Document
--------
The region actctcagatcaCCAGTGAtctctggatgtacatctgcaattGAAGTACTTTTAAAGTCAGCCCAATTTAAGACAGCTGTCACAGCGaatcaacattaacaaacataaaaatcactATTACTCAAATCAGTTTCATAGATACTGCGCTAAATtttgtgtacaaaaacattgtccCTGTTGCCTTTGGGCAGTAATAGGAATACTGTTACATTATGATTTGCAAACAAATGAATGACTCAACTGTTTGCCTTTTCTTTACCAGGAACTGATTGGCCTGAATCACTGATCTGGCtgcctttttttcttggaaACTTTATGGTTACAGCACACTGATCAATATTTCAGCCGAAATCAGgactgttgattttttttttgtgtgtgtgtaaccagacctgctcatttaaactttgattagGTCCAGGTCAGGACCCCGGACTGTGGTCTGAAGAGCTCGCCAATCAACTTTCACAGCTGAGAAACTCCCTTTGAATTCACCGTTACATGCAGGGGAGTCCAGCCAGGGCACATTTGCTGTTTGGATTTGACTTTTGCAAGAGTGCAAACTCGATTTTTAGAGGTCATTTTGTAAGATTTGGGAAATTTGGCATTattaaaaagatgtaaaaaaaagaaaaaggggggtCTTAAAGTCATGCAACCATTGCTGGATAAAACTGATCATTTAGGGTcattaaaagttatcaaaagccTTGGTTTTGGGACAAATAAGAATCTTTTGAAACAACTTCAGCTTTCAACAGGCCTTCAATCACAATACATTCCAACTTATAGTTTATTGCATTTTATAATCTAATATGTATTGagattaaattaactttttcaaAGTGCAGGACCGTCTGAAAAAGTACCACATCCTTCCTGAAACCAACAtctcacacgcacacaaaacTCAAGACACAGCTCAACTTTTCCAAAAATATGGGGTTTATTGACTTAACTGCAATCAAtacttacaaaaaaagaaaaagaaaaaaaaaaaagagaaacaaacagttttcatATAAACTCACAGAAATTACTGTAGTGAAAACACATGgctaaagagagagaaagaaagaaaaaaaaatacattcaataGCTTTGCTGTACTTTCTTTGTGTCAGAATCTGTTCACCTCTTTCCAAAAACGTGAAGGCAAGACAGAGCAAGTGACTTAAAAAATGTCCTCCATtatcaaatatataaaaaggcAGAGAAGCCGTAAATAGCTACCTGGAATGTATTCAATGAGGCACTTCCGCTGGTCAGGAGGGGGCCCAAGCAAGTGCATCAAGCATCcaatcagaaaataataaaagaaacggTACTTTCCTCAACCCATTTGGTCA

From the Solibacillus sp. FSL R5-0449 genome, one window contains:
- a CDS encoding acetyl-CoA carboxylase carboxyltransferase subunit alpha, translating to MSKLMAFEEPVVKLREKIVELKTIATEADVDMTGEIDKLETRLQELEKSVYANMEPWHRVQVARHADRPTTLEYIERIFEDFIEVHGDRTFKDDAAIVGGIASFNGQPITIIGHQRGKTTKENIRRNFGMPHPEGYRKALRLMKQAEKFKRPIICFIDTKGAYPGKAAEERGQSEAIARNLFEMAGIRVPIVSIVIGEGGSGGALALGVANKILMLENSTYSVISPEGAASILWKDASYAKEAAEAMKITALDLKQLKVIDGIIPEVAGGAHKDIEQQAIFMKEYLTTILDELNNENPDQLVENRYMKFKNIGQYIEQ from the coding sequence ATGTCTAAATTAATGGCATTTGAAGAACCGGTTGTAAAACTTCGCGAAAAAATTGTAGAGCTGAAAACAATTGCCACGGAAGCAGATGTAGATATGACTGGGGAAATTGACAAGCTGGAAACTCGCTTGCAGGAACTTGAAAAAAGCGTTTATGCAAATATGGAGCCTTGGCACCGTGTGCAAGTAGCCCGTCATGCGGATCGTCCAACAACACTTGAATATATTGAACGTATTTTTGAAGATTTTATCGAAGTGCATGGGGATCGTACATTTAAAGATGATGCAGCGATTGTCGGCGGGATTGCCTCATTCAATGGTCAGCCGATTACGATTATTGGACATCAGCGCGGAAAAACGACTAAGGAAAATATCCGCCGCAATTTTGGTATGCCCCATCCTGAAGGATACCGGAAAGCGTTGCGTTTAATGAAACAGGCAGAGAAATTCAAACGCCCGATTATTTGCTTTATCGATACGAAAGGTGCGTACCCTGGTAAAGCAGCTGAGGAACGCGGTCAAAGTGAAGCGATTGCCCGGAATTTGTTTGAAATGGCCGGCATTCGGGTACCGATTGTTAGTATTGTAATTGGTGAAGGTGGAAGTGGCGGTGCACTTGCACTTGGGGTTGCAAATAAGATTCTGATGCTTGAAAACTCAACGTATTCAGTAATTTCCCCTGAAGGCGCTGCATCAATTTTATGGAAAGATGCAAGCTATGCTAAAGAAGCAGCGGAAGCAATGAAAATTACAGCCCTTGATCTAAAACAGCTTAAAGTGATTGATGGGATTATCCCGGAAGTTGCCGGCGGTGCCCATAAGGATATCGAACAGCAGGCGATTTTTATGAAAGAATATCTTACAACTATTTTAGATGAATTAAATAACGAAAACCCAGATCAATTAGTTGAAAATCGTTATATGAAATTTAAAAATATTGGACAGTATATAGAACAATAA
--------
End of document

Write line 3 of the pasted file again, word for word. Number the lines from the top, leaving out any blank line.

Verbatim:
- a CDS encoding acetyl-CoA carboxylase carboxyltransferase subunit alpha, translating to MSKLMAFEEPVVKLREKIVELKTIATEADVDMTGEIDKLETRLQELEKSVYANMEPWHRVQVARHADRPTTLEYIERIFEDFIEVHGDRTFKDDAAIVGGIASFNGQPITIIGHQRGKTTKENIRRNFGMPHPEGYRKALRLMKQAEKFKRPIICFIDTKGAYPGKAAEERGQSEAIARNLFEMAGIRVPIVSIVIGEGGSGGALALGVANKILMLENSTYSVISPEGAASILWKDASYAKEAAEAMKITALDLKQLKVIDGIIPEVAGGAHKDIEQQAIFMKEYLTTILDELNNENPDQLVENRYMKFKNIGQYIEQ from the coding sequence ATGTCTAAATTAATGGCATTTGAAGAACCGGTTGTAAAACTTCGCGAAAAAATTGTAGAGCTGAAAACAATTGCCACGGAAGCAGATGTAGATATGACTGGGGAAATTGACAAGCTGGAAACTCGCTTGCAGGAACTTGAAAAAAGCGTTTATGCAAATATGGAGCCTTGGCACCGTGTGCAAGTAGCCCGTCATGCGGATCGTCCAACAACACTTGAATATATTGAACGTATTTTTGAAGATTTTATCGAAGTGCATGGGGATCGTACATTTAAAGATGATGCAGCGATTGTCGGCGGGATTGCCTCATTCAATGGTCAGCCGATTACGATTATTGGACATCAGCGCGGAAAAACGACTAAGGAAAATATCCGCCGCAATTTTGGTATGCCCCATCCTGAAGGATACCGGAAAGCGTTGCGTTTAATGAAACAGGCAGAGAAATTCAAACGCCCGATTATTTGCTTTATCGATACGAAAGGTGCGTACCCTGGTAAAGCAGCTGAGGAACGCGGTCAAAGTGAAGCGATTGCCCGGAATTTGTTTGAAATGGCCGGCATTCGGGTACCGATTGTTAGTATTGTAATTGGTGAAGGTGGAAGTGGCGGTGCACTTGCACTTGGGGTTGCAAATAAGATTCTGATGCTTGAAAACTCAACGTATTCAGTAATTTCCCCTGAAGGCGCTGCATCAATTTTATGGAAAGATGCAAGCTATGCTAAAGAAGCAGCGGAAGCAATGAAAATTACAGCCCTTGATCTAAAACAGCTTAAAGTGATTGATGGGATTATCCCGGAAGTTGCCGGCGGTGCCCATAAGGATATCGAACAGCAGGCGATTTTTATGAAAGAATATCTTACAACTATTTTAGATGAATTAAATAACGAAAACCCAGATCAATTAGTTGAAAATCGTTATATGAAATTTAAAAATATTGGACAGTATATAGAACAATAA